Annie Dillard is one of the great artisans of nonfiction writing; she’s perhaps best-known for her 1979 essay about witnessing an eclipse. Dillard is also the author of a short book called The Writing Life, which invites readers into her study to see what really goes on there.
As it turns out, Dillard battles the same foes that any of us do when we try to write—she procrastinates, gets so distracted by some cows she can see out her window that she sketches them, gets so distracted by a children’s softball game going on outside that she runs out to join it, and needs to drink just the right amount of coffee for the day to go well.
Some of the most stirring parts of the book relate to that early-to-middle part of the writing process, when you realize that the thing you thought you were writing about is actually something else. Dillard writes eloquently about this moment of recognition, and I’m discussing it today because it’s a highly applicable experience to writing a college application essay.
Dillard’s work often proceeds by seeming contradiction. In the first chapter of The Writing Life, she initially makes the case for a kind of writing in which the author tries “to perfect a piece of prose as it progresses.” Then she radically reverses course and makes the case for the opposite kind of writing:
“The reason not to perfect a work as it progresses is that, concomitantly, original work fashions a form the true shape of which it discovers only as it proceeds, so the early strokes are useless, however fine their sheen. Only when a paragraph’s role in the context of the whole work is clear can the envisioning writer direct its complexity of detail to strengthen the work’s ends.”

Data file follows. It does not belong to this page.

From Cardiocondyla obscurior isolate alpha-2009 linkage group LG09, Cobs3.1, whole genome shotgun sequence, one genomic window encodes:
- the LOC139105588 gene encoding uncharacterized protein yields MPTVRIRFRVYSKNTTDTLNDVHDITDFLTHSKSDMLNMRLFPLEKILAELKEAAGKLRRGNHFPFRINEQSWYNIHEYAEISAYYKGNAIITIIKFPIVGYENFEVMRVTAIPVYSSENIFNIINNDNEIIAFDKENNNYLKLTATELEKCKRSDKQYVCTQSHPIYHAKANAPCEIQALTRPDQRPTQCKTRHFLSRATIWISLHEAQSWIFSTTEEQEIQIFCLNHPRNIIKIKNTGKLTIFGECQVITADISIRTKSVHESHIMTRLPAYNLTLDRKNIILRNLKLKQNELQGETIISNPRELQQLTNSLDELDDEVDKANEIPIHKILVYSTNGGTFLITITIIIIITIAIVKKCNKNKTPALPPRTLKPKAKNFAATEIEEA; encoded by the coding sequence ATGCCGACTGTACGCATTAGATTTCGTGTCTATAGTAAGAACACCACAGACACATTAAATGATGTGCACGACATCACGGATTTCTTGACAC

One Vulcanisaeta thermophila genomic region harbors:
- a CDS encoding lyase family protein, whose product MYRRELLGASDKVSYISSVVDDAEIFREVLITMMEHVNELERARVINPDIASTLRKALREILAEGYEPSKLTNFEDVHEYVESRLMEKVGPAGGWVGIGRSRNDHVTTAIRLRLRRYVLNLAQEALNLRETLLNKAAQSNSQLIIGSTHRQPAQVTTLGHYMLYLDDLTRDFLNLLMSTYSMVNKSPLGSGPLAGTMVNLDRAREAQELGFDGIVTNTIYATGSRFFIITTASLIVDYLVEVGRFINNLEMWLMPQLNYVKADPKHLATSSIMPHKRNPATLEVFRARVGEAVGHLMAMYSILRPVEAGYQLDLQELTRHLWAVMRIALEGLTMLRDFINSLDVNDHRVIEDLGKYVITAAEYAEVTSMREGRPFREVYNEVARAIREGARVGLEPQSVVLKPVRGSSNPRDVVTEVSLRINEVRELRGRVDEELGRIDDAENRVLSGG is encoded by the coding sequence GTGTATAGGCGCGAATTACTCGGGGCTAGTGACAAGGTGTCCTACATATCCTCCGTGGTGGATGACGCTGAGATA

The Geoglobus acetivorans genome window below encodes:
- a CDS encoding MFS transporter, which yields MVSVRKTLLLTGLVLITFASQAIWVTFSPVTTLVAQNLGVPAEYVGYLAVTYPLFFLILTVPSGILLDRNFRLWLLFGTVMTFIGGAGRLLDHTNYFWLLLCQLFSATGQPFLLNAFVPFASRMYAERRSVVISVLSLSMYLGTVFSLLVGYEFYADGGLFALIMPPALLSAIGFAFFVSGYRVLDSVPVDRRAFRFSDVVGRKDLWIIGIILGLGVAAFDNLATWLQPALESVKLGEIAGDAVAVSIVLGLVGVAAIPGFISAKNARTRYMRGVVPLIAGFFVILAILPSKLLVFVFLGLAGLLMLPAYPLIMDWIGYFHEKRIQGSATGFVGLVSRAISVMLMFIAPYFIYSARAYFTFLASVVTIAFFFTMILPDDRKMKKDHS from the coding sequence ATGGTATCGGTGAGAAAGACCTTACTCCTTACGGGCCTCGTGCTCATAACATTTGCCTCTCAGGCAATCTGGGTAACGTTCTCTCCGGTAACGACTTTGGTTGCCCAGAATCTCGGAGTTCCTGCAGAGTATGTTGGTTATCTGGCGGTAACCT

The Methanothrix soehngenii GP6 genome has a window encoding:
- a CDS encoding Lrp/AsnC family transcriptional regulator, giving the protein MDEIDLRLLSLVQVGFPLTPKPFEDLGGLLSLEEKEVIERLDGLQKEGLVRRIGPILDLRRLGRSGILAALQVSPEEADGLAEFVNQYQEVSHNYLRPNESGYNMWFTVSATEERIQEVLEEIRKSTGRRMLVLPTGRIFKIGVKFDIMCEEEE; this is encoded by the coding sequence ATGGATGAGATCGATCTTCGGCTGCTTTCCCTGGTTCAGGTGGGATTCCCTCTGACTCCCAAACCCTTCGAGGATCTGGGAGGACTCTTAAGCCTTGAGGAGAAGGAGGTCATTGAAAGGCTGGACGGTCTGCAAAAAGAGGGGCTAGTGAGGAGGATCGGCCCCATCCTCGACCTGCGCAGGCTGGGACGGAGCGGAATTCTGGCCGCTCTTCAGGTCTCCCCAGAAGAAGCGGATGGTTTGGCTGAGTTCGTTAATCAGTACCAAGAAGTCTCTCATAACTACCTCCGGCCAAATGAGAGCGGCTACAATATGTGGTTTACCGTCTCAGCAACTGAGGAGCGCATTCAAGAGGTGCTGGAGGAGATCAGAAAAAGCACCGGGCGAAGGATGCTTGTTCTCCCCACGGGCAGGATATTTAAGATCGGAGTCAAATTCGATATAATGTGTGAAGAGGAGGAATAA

Why does Dillard seem to contradict herself here? The truth is that both methods are valid, and we need to be aware that, whichever method we choose, we’ll probably need to go back and make changes later.
Write with an eye on perfecting the little details, and you might write yourself into a corner. Write with an eye on the big picture, and some of the things you write at the beginning won’t make it into the final piece.
Discarding work is often frustrating for young writers, but Dillard helps us understand that it’s actually perfectly normal—as normal as building a new house out of the shell of an old one. “You can save some of the sentences,” Dillard writes, “like bricks.”
College application essays tend not to have a straightforward genesis; it’s rare for students to know exactly what they’re going to write, and precisely how they’ll do it, at the very start.
Of course, brainstorming is still important, as there are many structural questions that you should try to answer before you put pen to paper. (For example, questions like, “Which scenes or ideas will I use? What order will they go in?”). But be prepared to revise those plans as you write.
Application essays are an act of self-discovery: you often have to learn what the essay is about—or in other words what the story you’re telling a group of academic strangers is about—as you write it.
So, if you find that the “bricks” you set down at the beginning don’t fit the shape that your essay has begun to take, there’s nothing wrong with removing and replacing them. Doing so shows that you’re honing down your writing into the best form that it can have.